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Several students come from Burkina, Mali, and different Ivory Coast regions to learn from me. I feel like a father figure to the orphans in the neighborhood. We want to have a place to continue teaching our traditions.

Dramane Dembele, LEAF Ivory Coast Culture Keeper

LEAF INTERNATIONAL IVORY COAST

Abidjan | Founded 2017 | 100+ Youth Served

Why Ivory Coast?

Adama and Dramane Dembele are 33rd generation musicians from Ivory Coast, West Africa. Adama Dembele resides in Asheville, NC, and his brother, Dramane resides in Ivory Coast. On January 12, 2015, the Ivory Coast government demolished their family home and many others in Abobo (a city of 1.5 million people), citing erosion and unsafe conditions, a fact that is common in this part of the country where very little infrastructure exists. Thousands of people were pushed out of their homes with one week’s notice–some forced at gunpoint–and were given no temporary housing or compensation. Many families and chil­dren are now homeless with little expectation that the Ivory Coast government will provide housing or reimbursement for those im­pacted. To support the continuation of the inspirational work of the Dembele family, LEAF partners with Dramane to provide West African Drum & Dance traditions to the community.

Program Overview

Demolished in 2015 by the government, the Djembeso Drum & Dance Educa­tion Center was a place for people of all ages to study drumming, dance, and learn about West African culture. Local Asheville musicians have traveled to study there, including members of Zansa and Toubab Krewe, as well as countless others from around the world. The Dem­bele household, known as Djembeso, or House of Djembe, has been a link between Asheville and West Africa for over a decade, though the family has been sharing their music for centuries. The Dembele family has been passing on their musical heritage and culture for nearly 700 years. Because of the great amount of respect LEAF has for African traditions and its culture keepers, LEAF partners with Adama Dembele to support the continuation of West African Drum and Dance classes in the Ivory Coast.

This LEAF International program includes:
Twice-daily rehearsals focusing on traditional West African dance & drumming
Monthly Community Performances
Meals for youth between rehearsals
Rehearsals in Ivory Coast and Mali

“Several students come from Burkina, Mali, and different Ivory Coast regions to learn from me. I feel like a father figure to the orphans in the neighborhood. We want to have a place to continue teaching our traditions.”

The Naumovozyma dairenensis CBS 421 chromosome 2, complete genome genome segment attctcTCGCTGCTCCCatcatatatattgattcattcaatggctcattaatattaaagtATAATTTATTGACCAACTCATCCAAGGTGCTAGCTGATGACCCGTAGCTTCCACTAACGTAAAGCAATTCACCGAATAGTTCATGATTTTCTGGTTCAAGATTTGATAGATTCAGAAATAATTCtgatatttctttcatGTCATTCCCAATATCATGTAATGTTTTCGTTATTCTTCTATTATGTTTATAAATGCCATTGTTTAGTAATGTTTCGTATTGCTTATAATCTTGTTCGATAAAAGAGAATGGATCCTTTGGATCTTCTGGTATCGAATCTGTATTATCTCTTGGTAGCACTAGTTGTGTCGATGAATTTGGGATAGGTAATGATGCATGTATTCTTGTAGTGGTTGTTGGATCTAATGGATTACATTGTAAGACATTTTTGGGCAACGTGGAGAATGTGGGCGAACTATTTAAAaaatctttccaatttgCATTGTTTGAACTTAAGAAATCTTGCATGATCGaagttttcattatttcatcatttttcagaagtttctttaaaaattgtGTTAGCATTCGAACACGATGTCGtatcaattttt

Dramane Dembele
LEAF International Culture Keeper

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Program Highlights

Resiliency – Even without a standing culture center, Culture Keeper Dramane Dembele creates a partnership with the SOS d’Abobo Orphanage to teach classes 3 times per week. His classes quickly reached full capacity in a matter of days.

Official LEAF International Ivory Coast program created.

4th Annual Soumu Event – A fundraiser and celebration of African Music, Dance, Food, & Art on Sept 16. Funds were raised through the Soumu Event for the purchase of land in Bomako, Mali. Mali was chosen as the new location over Ivory Coast for reasons such as safety and the Malian government’s history of supporting music and preserving culture.

Dramane Dembele is a 33rd generation djembe player and teacher from Ivory Coast, West Africa. The first teacher and performer of his generation, Dra commands the full array of African drums- doundoun, sangbang, kinkine. His in-depth knowledge of West African rhythms, and the dances that accompany them, make Dra one of the most respected culture-keepers in all of Ivory Coast. 

Over his 30+ year career as a performer and teacher, Dra has directed and produced over a dozen traditional drum and dance groups around Ivory Coast’s largest city of Abidjan. Hundreds of professional players have come from all over West Africa, including Burkina Faso and Mali, to study specifically with Dra. 

Dra began studying music at an early age from his grandfather and father, playing and studying for hours on end. By the time he was 18, his mentors had both passed, and Dra found himself as the head of the household. He taught his younger brothers everything he knew and soon became a father figure to them as well as to young orphans and homeless children in their village. They would come to the Dembele house, later known as “Djembeso,” or “house of djembe,” to learn about their Ivorian culture- music, dance, and language. 

When they came of age, Dra encouraged his brothers to travel and share their culture with the rest of the world. As they traveled, however, Dra never felt he could leave Ivory Coast, with dozens of family and friends depending on him. He remains in Ivory Coast to this day, teaching and sharing his vast knowledge with local children, travelers, and professional drummers from around the globe.

Known as “The General” for his command of all things musical and traditional, culture keeper Dramane brought the djembe into the world of thousands of students & professional musicians. Students reflect, “We always learn a lot and very fast. Like yesterday we started drumming and today we are professional because of the General, our teacher.”